Night in the Lonesome October (2001) is a horror novel by the American author Richard Laymon. Released in October 2001, it was one of several books in the author's catalogue published posthumously, following his death in February of the same year. The title is a reference to the Edgar Allen Poe poem "Ulalume".
|Media type||Print (hardback & paperback)|
|Preceded by||Friday Night in Beast House|
|Followed by||The Halloween Mouse|
Ed Logan is a 20-year-old student at Wilmington University. His girlfriend has dumped him, and feeling dejected he goes on a late-night walk to a doughnut shop. As the long October night drags on, he finds his odyssey disturbed by numerous odd encounters with street violence, sexual predation, and homelessness.
In terms of genre, like a lot of Laymon's work, Night in the Lonesome October is closer to crime than supernatural horror. Laymon is most often associated with "splatterpunk", a subgenre of horror fiction that came about in the 1980s and focuses on extreme and transgressive material. Laymon in particular was known for the presence of sexual violence in his stories, although Night and some of his other later books are notably more muted in this respect.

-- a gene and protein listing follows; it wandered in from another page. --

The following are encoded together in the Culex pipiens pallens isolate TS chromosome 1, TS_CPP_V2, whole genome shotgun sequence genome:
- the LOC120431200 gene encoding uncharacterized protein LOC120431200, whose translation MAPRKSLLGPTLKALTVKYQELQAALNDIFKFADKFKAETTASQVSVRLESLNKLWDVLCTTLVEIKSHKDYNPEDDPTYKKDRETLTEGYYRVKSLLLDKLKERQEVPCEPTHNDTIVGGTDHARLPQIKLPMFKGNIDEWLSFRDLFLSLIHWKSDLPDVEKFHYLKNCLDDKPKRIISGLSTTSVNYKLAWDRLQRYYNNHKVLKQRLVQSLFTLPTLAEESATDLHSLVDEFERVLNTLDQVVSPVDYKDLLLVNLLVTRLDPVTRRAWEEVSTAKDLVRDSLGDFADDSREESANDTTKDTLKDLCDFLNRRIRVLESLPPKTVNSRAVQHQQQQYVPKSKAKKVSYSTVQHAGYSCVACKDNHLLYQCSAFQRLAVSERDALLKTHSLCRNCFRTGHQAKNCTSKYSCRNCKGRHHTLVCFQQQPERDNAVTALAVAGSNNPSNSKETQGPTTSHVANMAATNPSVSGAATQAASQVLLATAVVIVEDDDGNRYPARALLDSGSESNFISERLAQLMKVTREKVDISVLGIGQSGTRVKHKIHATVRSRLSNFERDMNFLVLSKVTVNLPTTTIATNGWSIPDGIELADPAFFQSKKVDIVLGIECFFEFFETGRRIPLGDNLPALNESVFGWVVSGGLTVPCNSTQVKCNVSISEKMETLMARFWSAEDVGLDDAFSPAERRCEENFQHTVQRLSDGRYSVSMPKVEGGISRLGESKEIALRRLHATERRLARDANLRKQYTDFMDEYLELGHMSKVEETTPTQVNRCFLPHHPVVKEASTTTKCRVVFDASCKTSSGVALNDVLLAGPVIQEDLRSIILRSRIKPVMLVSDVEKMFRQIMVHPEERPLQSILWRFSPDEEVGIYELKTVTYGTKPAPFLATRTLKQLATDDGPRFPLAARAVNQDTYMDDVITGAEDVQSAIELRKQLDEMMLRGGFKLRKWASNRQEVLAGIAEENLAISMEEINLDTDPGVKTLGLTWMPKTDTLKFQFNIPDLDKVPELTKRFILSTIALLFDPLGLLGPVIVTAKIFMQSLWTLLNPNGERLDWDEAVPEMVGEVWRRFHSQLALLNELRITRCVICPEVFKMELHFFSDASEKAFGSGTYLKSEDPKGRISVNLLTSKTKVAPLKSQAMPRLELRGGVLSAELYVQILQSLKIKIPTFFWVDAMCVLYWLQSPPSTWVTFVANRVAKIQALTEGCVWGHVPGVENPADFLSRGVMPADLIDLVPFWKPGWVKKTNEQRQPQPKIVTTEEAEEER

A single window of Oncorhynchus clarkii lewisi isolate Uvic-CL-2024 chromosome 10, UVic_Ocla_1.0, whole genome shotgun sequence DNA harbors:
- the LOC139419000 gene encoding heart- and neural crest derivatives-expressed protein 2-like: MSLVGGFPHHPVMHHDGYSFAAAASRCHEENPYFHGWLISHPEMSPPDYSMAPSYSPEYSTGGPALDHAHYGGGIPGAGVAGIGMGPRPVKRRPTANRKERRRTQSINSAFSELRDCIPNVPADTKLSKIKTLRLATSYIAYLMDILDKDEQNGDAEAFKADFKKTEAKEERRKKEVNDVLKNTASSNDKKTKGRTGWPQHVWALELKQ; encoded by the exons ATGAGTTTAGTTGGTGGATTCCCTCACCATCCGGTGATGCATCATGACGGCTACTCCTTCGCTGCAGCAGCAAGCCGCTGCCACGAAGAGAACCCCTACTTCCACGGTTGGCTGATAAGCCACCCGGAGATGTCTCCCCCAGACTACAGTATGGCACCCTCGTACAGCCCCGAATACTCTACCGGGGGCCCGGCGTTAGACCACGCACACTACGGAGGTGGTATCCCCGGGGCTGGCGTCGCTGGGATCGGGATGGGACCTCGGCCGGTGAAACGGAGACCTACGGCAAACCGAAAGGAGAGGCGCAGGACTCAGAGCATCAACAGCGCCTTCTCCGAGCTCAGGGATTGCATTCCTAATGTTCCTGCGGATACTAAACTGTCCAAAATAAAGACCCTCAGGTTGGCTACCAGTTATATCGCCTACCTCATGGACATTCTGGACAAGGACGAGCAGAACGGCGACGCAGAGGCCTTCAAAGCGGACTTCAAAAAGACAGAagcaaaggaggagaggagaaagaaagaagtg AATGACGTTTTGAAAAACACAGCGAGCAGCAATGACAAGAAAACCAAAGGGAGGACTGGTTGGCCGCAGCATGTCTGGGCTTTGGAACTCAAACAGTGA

Along with The Traveling Vampire Show, Night in the Lonesome October is often considered to be one of Laymon's best novels and a sign of an improved phase of his writing following a creative decline in the late 1990s. Publishers Weekly referred to it as "one of the eeriest, and one of [the] most immediate, horror novels of recent decades", before lamenting the loss of one of horror fiction's "rarest talents." Charles De Lint of F&SF wrote that while the book is "written in a plain, simple prose", it will "prove to have surprising layers" the "further into the book one reads".